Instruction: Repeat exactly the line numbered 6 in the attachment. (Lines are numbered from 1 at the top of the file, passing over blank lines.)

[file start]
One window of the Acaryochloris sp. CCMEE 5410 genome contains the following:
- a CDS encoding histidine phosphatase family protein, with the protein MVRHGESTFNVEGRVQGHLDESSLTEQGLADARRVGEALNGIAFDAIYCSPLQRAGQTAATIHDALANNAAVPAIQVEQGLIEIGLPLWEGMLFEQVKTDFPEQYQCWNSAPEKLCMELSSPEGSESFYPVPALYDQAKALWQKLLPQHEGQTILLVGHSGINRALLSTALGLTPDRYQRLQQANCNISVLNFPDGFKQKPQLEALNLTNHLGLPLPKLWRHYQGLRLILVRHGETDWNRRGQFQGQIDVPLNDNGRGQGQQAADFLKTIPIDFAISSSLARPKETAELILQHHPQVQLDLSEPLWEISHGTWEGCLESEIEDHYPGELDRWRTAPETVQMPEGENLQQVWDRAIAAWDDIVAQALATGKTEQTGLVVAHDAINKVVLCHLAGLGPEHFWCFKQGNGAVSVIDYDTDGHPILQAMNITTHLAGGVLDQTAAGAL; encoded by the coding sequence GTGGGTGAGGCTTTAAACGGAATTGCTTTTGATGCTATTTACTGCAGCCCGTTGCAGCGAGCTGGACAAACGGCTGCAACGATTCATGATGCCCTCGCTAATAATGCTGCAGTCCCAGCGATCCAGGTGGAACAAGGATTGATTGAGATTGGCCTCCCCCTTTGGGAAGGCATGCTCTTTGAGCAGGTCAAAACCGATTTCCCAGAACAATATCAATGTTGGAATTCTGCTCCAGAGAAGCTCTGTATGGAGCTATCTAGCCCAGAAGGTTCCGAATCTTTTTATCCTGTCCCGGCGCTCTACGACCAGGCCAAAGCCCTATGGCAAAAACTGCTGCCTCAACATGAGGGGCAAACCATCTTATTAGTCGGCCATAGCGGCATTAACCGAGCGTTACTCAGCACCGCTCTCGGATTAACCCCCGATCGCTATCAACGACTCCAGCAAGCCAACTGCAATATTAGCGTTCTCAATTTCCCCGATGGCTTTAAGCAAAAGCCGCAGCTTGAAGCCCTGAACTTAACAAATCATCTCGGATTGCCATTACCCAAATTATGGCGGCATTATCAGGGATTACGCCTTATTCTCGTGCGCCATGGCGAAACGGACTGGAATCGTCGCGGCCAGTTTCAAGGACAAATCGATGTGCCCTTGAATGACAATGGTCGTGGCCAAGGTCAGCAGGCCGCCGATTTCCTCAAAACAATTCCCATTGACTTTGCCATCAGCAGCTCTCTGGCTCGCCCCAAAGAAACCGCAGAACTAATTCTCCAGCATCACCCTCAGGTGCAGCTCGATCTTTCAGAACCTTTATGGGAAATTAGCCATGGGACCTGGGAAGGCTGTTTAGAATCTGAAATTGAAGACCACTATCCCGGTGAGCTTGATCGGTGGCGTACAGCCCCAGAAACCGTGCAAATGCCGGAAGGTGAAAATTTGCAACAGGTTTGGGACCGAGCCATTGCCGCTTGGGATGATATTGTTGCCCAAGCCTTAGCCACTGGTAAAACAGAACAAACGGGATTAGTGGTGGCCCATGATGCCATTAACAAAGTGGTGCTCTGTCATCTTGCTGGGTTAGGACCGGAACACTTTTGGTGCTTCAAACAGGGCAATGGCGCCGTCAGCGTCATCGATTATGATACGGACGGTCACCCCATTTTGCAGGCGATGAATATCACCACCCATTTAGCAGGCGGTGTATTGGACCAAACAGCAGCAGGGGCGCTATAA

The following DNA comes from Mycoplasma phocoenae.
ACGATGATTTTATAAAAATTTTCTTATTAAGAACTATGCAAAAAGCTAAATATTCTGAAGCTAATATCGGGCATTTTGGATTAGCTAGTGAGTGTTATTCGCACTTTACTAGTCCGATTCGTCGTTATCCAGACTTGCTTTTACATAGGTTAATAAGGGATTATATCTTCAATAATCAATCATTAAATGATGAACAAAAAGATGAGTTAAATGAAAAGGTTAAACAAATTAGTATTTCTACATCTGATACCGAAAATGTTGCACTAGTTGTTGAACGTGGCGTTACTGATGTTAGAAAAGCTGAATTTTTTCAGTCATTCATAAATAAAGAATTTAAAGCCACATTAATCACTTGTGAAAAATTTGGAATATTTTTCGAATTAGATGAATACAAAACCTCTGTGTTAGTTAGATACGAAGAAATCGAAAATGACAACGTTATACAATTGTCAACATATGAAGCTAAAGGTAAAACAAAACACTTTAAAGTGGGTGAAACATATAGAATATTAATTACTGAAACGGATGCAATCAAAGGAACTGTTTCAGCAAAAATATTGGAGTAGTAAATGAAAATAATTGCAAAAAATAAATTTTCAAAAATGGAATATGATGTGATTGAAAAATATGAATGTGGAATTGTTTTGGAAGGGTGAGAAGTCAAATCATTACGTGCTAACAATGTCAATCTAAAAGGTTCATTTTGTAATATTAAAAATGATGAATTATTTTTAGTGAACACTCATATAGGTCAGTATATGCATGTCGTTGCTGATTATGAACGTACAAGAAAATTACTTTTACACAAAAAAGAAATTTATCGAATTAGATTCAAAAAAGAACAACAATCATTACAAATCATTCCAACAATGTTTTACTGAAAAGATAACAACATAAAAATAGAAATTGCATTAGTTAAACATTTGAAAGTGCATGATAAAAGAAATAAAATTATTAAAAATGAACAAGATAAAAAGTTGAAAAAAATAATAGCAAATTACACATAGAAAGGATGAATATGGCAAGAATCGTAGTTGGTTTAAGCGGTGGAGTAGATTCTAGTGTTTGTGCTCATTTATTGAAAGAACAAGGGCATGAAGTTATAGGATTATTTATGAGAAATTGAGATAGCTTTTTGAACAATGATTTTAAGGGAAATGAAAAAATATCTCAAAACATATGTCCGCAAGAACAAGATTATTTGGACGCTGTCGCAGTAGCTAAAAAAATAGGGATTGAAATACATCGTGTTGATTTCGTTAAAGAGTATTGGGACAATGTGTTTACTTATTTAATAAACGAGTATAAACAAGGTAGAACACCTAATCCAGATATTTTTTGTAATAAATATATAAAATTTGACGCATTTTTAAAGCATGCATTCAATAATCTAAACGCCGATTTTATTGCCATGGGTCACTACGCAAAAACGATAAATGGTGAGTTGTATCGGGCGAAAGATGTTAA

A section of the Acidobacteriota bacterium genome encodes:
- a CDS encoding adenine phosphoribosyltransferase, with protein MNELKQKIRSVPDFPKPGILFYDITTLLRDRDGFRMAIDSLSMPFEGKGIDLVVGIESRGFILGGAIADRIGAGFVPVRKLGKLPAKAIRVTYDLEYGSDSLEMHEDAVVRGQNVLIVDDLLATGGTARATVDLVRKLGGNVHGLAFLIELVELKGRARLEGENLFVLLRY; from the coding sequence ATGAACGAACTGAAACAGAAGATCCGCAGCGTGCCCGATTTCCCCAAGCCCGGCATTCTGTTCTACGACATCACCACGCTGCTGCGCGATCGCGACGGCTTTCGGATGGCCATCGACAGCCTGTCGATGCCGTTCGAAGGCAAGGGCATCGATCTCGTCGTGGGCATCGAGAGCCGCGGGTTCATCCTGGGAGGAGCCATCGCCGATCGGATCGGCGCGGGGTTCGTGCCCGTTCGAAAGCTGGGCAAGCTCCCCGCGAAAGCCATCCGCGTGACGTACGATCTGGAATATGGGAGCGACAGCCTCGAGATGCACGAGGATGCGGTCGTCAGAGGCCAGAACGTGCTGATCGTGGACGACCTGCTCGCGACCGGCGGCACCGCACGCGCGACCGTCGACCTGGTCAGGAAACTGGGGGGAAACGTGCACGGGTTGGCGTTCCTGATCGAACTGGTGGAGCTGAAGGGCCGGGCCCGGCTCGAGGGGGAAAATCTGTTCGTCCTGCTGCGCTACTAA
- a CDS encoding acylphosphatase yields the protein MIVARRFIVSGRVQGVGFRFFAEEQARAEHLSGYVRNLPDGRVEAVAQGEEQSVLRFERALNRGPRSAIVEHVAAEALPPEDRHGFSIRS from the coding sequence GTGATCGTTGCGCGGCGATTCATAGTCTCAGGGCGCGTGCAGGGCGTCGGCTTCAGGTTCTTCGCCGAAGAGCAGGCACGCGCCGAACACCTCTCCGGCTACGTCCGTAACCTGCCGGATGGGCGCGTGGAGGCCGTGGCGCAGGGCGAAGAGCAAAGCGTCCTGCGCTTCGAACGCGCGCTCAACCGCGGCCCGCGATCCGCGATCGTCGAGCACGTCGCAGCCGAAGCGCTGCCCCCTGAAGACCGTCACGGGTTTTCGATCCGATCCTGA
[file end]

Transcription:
- a CDS encoding adenine phosphoribosyltransferase, with protein MNELKQKIRSVPDFPKPGILFYDITTLLRDRDGFRMAIDSLSMPFEGKGIDLVVGIESRGFILGGAIADRIGAGFVPVRKLGKLPAKAIRVTYDLEYGSDSLEMHEDAVVRGQNVLIVDDLLATGGTARATVDLVRKLGGNVHGLAFLIELVELKGRARLEGENLFVLLRY; from the coding sequence ATGAACGAACTGAAACAGAAGATCCGCAGCGTGCCCGATTTCCCCAAGCCCGGCATTCTGTTCTACGACATCACCACGCTGCTGCGCGATCGCGACGGCTTTCGGATGGCCATCGACAGCCTGTCGATGCCGTTCGAAGGCAAGGGCATCGATCTCGTCGTGGGCATCGAGAGCCGCGGGTTCATCCTGGGAGGAGCCATCGCCGATCGGATCGGCGCGGGGTTCGTGCCCGTTCGAAAGCTGGGCAAGCTCCCCGCGAAAGCCATCCGCGTGACGTACGATCTGGAATATGGGAGCGACAGCCTCGAGATGCACGAGGATGCGGTCGTCAGAGGCCAGAACGTGCTGATCGTGGACGACCTGCTCGCGACCGGCGGCACCGCACGCGCGACCGTCGACCTGGTCAGGAAACTGGGGGGAAACGTGCACGGGTTGGCGTTCCTGATCGAACTGGTGGAGCTGAAGGGCCGGGCCCGGCTCGAGGGGGAAAATCTGTTCGTCCTGCTGCGCTACTAA